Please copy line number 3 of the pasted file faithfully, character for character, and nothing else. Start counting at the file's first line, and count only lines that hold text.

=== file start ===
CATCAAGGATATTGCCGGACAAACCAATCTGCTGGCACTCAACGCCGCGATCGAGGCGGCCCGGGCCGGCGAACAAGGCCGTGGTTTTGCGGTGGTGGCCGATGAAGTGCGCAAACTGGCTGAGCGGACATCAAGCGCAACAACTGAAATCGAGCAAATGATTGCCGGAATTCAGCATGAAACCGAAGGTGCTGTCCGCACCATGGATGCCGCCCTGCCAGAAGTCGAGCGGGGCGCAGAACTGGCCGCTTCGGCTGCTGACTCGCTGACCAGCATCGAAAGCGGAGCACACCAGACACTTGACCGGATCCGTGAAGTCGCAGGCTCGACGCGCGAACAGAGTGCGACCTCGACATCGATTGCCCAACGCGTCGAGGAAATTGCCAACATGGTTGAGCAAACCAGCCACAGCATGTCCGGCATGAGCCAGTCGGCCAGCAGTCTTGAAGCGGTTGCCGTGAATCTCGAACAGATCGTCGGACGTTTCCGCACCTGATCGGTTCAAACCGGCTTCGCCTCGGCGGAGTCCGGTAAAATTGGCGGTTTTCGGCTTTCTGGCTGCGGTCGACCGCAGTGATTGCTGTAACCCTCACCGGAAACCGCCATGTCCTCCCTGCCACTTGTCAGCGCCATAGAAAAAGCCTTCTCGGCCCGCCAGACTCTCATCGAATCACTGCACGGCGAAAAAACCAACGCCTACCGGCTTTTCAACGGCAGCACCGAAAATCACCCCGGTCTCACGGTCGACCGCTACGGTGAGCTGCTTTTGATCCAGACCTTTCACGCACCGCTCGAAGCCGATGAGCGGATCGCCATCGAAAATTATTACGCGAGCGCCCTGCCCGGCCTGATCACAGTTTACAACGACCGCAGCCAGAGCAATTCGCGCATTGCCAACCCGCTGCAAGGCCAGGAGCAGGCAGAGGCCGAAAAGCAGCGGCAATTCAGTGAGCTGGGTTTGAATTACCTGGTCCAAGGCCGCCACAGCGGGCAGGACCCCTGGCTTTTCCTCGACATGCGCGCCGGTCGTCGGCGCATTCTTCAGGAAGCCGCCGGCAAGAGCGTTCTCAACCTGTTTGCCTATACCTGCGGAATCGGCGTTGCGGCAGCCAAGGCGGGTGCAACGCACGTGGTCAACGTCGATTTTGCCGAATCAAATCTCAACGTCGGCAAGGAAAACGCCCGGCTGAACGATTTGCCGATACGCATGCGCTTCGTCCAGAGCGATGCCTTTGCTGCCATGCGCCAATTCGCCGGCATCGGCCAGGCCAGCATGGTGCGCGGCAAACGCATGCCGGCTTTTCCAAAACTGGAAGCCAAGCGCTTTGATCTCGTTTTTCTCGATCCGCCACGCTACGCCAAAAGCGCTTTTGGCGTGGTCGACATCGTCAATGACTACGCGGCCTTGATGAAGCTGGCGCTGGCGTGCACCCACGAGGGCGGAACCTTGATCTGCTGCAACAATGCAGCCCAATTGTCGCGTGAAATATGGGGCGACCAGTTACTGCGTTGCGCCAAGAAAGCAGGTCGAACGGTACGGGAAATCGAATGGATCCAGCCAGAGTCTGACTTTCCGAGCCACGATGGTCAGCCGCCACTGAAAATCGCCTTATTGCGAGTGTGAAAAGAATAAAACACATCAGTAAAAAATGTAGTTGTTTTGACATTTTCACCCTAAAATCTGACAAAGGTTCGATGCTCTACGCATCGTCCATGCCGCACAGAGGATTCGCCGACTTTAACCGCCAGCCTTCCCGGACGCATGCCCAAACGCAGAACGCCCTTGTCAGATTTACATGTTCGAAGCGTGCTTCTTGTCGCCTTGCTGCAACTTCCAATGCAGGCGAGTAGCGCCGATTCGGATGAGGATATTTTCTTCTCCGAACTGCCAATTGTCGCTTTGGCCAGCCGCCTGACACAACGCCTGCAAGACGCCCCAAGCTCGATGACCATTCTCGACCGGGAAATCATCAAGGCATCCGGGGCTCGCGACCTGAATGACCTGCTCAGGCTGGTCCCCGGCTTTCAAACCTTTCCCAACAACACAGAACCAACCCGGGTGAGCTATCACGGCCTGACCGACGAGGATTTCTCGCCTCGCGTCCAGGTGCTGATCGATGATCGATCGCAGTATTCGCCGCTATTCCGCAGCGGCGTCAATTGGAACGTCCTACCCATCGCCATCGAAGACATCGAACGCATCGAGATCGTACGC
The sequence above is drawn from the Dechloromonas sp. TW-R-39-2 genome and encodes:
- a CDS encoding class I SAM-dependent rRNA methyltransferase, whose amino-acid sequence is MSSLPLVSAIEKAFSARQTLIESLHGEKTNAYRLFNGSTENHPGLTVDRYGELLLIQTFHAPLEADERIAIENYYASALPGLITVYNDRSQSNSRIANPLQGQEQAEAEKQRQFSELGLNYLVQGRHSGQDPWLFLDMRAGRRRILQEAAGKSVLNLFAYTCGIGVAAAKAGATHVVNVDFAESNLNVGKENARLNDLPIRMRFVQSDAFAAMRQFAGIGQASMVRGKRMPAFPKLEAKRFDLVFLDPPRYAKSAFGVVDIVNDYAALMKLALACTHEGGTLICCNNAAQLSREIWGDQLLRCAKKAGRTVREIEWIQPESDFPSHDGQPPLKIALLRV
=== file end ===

- a CDS encoding class I SAM-dependent rRNA methyltransferase, whose amino-acid sequence is MSSLPLVSAIEKAFSARQTLIESLHGEKTNAYRLFNGSTENHPGLTVDRYGELLLIQTFHAPLEADERIAIENYYASALPGLITVYNDRSQSNSRIANPLQGQEQAEAEKQRQFSELGLNYLVQGRHSGQDPWLFLDMRAGRRRILQEAAGKSVLNLFAYTCGIGVAAAKAGATHVVNVDFAESNLNVGKENARLNDLPIRMRFVQSDAFAAMRQFAGIGQASMVRGKRMPAFPKLEAKRFDLVFLDPPRYAKSAFGVVDIVNDYAALMKLALACTHEGGTLICCNNAAQLSREIWGDQLLRCAKKAGRTVREIEWIQPESDFPSHDGQPPLKIALLRV